How to start investing?
We’ve got you covered when Cashflows & Portfolios wrote an epic 3,400+ word essay on this subject.
Reader question of the week (adapted only slightly for the site)….
Your site has been incredibly inspiring to me. I’m wondering if you’re able to share when you started this dividend income journey how much you were investing each month? I know I’m not putting enough away
currently but I would like to see your ballpark figures just to get an idea of how to get on the same trajectory that you’re on.
Thanks for your question and readership. Very nice to know I have provided some inspiration!
To be honest, I’d have to take a deep dive backwards to figure out all the math related to various contributions. I can tell you looking at our portfolio, and various spreadsheets I’ve kept over the years – my returns are largely the following since summer 2011 (10 years):
- *Taxable (Canadian dividend paying stocks only) = over 10.3%.
- *Our TFSAs (x2) (Canadian-listed assets) = about 9%.
- *Our RRSPs (x2) (Canadian and U.S. assets) = just over 11.2%.
*Our returns would have been higher had I embraced more of the U.S. market sooner since the S&P 500 has been on a tear (overall) since The Great Recession 2008-2009.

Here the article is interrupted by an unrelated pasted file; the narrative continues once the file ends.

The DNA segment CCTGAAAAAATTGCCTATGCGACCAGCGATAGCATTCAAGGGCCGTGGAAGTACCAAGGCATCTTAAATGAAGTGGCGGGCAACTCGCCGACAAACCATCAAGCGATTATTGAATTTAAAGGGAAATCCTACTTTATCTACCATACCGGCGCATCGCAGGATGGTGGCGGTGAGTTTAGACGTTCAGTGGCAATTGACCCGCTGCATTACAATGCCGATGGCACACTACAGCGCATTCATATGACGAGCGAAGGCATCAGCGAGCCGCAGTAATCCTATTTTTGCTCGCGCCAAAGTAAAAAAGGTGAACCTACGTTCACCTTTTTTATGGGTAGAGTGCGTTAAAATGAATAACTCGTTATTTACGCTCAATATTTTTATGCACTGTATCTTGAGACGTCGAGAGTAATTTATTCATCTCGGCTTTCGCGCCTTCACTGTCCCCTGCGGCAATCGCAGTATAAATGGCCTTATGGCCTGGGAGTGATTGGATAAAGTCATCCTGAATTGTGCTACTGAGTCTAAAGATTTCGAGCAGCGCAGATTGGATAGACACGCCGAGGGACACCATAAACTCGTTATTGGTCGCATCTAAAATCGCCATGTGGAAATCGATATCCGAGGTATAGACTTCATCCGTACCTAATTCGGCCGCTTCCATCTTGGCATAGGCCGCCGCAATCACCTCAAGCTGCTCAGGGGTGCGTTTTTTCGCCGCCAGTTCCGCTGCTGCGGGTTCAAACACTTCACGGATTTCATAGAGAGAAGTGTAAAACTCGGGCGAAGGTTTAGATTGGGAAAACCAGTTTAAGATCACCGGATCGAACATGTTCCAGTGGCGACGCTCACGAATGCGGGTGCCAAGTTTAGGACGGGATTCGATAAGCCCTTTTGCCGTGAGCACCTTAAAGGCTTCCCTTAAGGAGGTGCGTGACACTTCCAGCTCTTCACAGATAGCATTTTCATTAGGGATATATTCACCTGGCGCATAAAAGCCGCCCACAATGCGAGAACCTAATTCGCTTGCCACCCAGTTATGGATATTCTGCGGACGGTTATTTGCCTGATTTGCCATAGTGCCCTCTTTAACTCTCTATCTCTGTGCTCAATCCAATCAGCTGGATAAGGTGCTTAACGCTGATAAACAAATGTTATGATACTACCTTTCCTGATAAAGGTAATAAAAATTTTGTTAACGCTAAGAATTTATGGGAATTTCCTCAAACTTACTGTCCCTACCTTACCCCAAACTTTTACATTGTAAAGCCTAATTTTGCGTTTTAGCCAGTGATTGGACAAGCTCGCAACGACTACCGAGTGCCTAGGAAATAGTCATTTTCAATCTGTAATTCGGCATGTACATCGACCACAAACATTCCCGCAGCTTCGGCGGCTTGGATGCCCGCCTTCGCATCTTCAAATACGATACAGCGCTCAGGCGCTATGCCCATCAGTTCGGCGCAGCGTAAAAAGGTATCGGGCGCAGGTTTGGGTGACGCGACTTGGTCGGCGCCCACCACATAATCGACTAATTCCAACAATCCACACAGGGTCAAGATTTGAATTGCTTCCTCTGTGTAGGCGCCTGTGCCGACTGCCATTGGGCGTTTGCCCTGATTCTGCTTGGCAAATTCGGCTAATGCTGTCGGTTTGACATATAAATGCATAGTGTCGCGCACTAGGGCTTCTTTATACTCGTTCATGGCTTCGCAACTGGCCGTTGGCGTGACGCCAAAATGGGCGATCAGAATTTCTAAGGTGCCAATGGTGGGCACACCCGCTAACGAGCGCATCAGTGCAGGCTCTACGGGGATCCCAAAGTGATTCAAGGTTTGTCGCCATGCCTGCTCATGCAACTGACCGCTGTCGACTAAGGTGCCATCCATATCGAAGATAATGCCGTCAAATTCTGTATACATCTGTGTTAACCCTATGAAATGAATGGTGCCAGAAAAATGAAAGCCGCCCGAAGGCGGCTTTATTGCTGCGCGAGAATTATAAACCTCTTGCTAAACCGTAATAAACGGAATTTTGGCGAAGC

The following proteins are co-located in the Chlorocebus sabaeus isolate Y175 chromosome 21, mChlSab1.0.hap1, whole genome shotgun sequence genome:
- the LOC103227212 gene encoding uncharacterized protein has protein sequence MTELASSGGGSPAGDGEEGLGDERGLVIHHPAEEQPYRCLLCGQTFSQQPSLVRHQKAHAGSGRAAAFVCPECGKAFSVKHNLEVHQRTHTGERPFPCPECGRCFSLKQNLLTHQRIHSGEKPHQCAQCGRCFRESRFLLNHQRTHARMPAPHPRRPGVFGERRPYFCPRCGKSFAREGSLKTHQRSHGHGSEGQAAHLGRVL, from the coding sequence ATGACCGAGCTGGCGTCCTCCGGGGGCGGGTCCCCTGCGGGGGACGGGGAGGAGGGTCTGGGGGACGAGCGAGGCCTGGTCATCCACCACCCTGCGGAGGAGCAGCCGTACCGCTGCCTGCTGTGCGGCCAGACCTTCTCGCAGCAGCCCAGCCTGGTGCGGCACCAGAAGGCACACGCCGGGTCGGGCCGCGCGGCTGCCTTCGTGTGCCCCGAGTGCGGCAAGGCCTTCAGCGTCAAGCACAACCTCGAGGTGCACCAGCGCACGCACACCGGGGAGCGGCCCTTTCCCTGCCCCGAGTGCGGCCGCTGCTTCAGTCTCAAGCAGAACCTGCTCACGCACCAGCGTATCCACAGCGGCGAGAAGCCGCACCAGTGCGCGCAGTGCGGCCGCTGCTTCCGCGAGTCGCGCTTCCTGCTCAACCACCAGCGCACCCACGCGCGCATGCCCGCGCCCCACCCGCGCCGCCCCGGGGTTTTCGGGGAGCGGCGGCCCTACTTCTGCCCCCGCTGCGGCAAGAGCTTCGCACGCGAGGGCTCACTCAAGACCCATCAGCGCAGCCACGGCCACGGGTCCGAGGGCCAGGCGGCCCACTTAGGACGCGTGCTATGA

For reference, if you just owned large-value Canadian stocks over the last 10-years:
For reference, returns of XUS, the S&P 500 in Canadian dollars:
(A quick aside, you should know the S&P 500 has a very strong history of performing well over time. In 2008, during the Great Recession, the S&P 500 return was negative 37%. In spite of those off years, though, over the past 30 years, the S&P has delivered an average total annual return of more than 12%.)
OK, back to your question about how much I was investing each month?
Although we had a small taxable account 10+ years ago, most of the gains/returns have been from the following:
- Maxed out TFSA contributions (x2 accounts), every year, without fail (see max TFSA contribution limits here), and
- Getting caught up on RRSP contributions. Now both RRSP accounts are fully maxed out. Those contributions have been a few thousand per year per account for the last 20 years.
To keep some privacy, these monthly dividend income updates focus on just my taxable account and our TFSAs (x2 accounts).
They do not include our RRSPs. I answered that reader question on my FAQs page with a bit more detail.
In summary, we’ve saved thousands per year into our TFSAs and RRSPs. It’s been a 20-year journey with only the TFSAs coming into effect since January 2009. We save money first then spend what is leftover essentially.
I hope that helps!
You can always read dozens of retirement (and early retirement) case studies here.